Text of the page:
Wednesday, April 04, 2007

Doin' the Distro Shuffle

My three-year old love affair with Gentoo Linux has come to an end. On Sunday I emerge sync'ed and started an upgrade, only to find that a bunch of packages would not compile. By the time I had finished I couldn't even boot the thing because depscan.sh would not work, and no amount of emerging could coax it back. I decided it was time to say goodbye, and started looking around for a few other distros.

My first distribution (apart from tentative tries with Redhat) was Mandrake Linux, and I often miss it despite the fact that I remember it as being buggy, patronising, and having a childish set of icons (do you never forget your first distro?). So I downloaded and tried Mandriva One, which has a positively horrible orange default theme, and when I tried to install it it got 3/4 of the way through and then just stopped. I think I'm cured of my Mandrake nostalgia :-(.

The next distribution I tried was Arch Linux, and I'm writing from it right now. It's really fast - faster than my Gentoo installation - and of course installing with its binary-based package manager, pacman, is a lot faster than emerging. The first time I installed (from the 'net) I was a bit picky about what got installed, but I must have been too picky, because the second time I installed (choosing to install everything from the full CD image), fonts came up antialiased. Hurrah! It's not one for you if you hate the commandline (the installation program is a text-based ncurses interface program, it comes up in text mode by default, and there is no default graphical system configuration program - though these days the one that comes with KDE is a lot more useful than it used to be - it now understands GRUB, for example), but if you can cope with the fact that it's text based, it's actually one of the easier installs out there. It's probably not as easy as Slackware, because you have to edit rc.conf and make sure the initrd has options to install a non-us keymap and boot from raid and lvm if you need them, but it has sensible defaults so with those provisos, you should be able to fix any "mistakes" (such as not adding kdm to the list of daemons to load on boot) from a running machine.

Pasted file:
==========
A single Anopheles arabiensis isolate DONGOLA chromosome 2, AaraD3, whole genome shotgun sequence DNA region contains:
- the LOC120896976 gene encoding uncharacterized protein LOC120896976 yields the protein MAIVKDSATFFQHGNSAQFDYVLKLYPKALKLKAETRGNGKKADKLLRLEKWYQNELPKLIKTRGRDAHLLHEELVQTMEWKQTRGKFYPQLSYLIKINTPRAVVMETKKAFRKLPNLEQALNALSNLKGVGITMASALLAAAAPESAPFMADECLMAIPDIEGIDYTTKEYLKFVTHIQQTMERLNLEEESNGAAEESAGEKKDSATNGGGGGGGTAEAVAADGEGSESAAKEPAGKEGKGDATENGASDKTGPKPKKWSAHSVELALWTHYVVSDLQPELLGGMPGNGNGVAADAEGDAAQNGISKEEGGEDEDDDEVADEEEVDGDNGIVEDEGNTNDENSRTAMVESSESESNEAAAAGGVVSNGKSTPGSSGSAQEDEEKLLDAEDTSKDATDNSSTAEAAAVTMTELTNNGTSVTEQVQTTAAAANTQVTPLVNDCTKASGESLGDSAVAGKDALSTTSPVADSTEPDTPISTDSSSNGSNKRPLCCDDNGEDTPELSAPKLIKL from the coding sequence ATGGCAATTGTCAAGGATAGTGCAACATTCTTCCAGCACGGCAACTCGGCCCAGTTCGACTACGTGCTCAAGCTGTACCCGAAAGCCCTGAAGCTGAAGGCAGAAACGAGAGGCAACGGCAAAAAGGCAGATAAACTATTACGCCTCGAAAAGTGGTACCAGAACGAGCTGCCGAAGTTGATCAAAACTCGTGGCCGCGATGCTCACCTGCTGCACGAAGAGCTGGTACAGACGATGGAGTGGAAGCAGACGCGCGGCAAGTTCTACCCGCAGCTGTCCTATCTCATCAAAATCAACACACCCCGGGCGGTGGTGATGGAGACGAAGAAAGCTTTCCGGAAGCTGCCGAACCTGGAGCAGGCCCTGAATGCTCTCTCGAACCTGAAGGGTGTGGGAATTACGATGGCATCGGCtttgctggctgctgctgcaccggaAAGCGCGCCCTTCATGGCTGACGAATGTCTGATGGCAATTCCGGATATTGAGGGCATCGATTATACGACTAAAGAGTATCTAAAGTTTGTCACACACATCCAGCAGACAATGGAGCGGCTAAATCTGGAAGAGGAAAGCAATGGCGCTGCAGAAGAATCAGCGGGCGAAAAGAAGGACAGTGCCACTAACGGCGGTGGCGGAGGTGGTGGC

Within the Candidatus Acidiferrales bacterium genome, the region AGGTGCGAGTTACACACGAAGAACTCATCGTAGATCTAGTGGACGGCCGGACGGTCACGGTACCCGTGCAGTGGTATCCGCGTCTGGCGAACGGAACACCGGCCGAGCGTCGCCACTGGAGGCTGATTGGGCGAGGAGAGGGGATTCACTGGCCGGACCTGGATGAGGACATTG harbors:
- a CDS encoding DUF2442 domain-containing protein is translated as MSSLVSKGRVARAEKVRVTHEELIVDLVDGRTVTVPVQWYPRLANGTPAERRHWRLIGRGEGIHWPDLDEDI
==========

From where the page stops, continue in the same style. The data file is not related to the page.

One minor problem I did have with it was that when I set my resolution to 1280x1024, X started up with one or two inches off the right of the screen blank - easily fixed by using my monitor's controls to shift the display to the right and enlarge it a bit. (I tried using xvidtune but for some reason X would ignore the Modeline part of the config file). One thing I love about Arch is that it allowed me to install the root partition onto an LVM, just like I had with Gentoo - all I had to do was reformat /, /usr, /var, and /opt, and we're off! I have /home, and several directories under it, on separate partitions, and it's amazing seeing (almost) all your configurations come up the way you had 'em on another distro.

I have a spare hard disk on which I'm going to install Slackware 11 and/or Debian, but for now it looks like I may well stay with Arch.

2 comments:

Juan said...

After using Slackware by 6 years, in December I decided to prove Arch Linux. There is no doubt. Arch Linux is so fast and simple as Slackware.
I believe that finally I found a replacement for my Slackware. :)

Jeff said...

Hi Juan.

Yes, I like Slackware too!